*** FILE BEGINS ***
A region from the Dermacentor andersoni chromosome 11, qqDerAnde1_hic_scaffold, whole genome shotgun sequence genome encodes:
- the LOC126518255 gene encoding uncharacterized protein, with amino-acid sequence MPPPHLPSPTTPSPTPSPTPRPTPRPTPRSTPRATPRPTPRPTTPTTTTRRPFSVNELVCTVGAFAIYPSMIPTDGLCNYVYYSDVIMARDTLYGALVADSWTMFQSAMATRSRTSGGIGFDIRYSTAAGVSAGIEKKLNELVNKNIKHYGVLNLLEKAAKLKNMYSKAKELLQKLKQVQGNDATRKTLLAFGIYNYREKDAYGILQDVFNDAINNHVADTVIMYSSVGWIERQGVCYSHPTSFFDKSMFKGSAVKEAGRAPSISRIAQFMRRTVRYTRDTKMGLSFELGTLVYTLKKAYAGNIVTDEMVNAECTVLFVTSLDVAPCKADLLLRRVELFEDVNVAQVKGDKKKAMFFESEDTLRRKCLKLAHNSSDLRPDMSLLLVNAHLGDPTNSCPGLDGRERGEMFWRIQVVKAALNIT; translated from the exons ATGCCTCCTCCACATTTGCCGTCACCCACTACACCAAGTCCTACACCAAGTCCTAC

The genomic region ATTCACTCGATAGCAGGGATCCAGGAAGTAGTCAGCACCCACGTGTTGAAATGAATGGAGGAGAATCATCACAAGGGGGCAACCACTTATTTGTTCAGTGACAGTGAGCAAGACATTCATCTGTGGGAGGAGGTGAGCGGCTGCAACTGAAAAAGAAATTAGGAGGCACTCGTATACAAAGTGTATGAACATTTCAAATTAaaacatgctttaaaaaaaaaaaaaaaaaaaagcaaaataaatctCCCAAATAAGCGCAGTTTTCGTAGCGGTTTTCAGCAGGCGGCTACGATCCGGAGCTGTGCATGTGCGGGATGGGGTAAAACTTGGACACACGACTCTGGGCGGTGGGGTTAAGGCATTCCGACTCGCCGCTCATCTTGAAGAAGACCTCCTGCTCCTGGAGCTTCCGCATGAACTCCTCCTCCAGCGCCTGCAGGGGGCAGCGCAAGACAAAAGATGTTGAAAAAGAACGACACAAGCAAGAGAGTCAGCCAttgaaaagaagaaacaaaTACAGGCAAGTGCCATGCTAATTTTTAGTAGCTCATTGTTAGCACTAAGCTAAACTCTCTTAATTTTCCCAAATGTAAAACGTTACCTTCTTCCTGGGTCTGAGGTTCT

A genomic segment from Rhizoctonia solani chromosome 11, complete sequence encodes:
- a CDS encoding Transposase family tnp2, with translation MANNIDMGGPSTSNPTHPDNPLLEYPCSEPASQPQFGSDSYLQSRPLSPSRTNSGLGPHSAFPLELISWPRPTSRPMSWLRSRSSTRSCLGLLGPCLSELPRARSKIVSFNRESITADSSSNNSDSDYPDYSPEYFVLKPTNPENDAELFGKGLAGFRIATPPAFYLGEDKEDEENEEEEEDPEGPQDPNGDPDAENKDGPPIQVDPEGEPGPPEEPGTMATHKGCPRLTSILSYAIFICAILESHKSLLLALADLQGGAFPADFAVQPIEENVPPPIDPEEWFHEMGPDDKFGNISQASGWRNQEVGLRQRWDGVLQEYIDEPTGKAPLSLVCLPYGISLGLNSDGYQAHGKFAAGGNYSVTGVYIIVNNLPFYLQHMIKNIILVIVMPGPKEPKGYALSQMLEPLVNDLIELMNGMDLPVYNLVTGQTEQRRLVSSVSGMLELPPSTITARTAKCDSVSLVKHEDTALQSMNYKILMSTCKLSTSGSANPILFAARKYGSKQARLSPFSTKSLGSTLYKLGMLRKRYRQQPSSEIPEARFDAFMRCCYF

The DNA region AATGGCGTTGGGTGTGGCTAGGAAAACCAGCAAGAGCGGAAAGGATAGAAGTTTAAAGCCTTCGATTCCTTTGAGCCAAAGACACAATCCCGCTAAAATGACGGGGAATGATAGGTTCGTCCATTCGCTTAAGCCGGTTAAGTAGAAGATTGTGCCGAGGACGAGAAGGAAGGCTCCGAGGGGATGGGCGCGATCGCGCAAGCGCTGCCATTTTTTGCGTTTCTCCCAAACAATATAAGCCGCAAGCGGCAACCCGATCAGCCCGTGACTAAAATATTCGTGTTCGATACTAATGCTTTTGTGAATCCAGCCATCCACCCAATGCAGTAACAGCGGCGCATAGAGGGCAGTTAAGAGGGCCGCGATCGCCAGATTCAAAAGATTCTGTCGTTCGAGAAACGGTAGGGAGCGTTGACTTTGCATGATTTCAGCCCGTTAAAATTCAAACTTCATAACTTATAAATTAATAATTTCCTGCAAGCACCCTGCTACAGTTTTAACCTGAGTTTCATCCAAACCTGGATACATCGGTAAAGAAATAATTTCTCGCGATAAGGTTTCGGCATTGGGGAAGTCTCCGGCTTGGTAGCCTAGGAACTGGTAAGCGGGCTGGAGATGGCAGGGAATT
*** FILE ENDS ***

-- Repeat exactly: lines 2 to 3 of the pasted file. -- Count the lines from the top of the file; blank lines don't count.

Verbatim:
- the LOC126518255 gene encoding uncharacterized protein, with amino-acid sequence MPPPHLPSPTTPSPTPSPTPRPTPRPTPRSTPRATPRPTPRPTTPTTTTRRPFSVNELVCTVGAFAIYPSMIPTDGLCNYVYYSDVIMARDTLYGALVADSWTMFQSAMATRSRTSGGIGFDIRYSTAAGVSAGIEKKLNELVNKNIKHYGVLNLLEKAAKLKNMYSKAKELLQKLKQVQGNDATRKTLLAFGIYNYREKDAYGILQDVFNDAINNHVADTVIMYSSVGWIERQGVCYSHPTSFFDKSMFKGSAVKEAGRAPSISRIAQFMRRTVRYTRDTKMGLSFELGTLVYTLKKAYAGNIVTDEMVNAECTVLFVTSLDVAPCKADLLLRRVELFEDVNVAQVKGDKKKAMFFESEDTLRRKCLKLAHNSSDLRPDMSLLLVNAHLGDPTNSCPGLDGRERGEMFWRIQVVKAALNIT; translated from the exons ATGCCTCCTCCACATTTGCCGTCACCCACTACACCAAGTCCTACACCAAGTCCTAC

The genomic region ATTCACTCGATAGCAGGGATCCAGGAAGTAGTCAGCACCCACGTGTTGAAATGAATGGAGGAGAATCATCACAAGGGGGCAACCACTTATTTGTTCAGTGACAGTGAGCAAGACATTCATCTGTGGGAGGAGGTGAGCGGCTGCAACTGAAAAAGAAATTAGGAGGCACTCGTATACAAAGTGTATGAACATTTCAAATTAaaacatgctttaaaaaaaaaaaaaaaaaaaagcaaaataaatctCCCAAATAAGCGCAGTTTTCGTAGCGGTTTTCAGCAGGCGGCTACGATCCGGAGCTGTGCATGTGCGGGATGGGGTAAAACTTGGACACACGACTCTGGGCGGTGGGGTTAAGGCATTCCGACTCGCCGCTCATCTTGAAGAAGACCTCCTGCTCCTGGAGCTTCCGCATGAACTCCTCCTCCAGCGCCTGCAGGGGGCAGCGCAAGACAAAAGATGTTGAAAAAGAACGACACAAGCAAGAGAGTCAGCCAttgaaaagaagaaacaaaTACAGGCAAGTGCCATGCTAATTTTTAGTAGCTCATTGTTAGCACTAAGCTAAACTCTCTTAATTTTCCCAAATGTAAAACGTTACCTTCTTCCTGGGTCTGAGGTTCT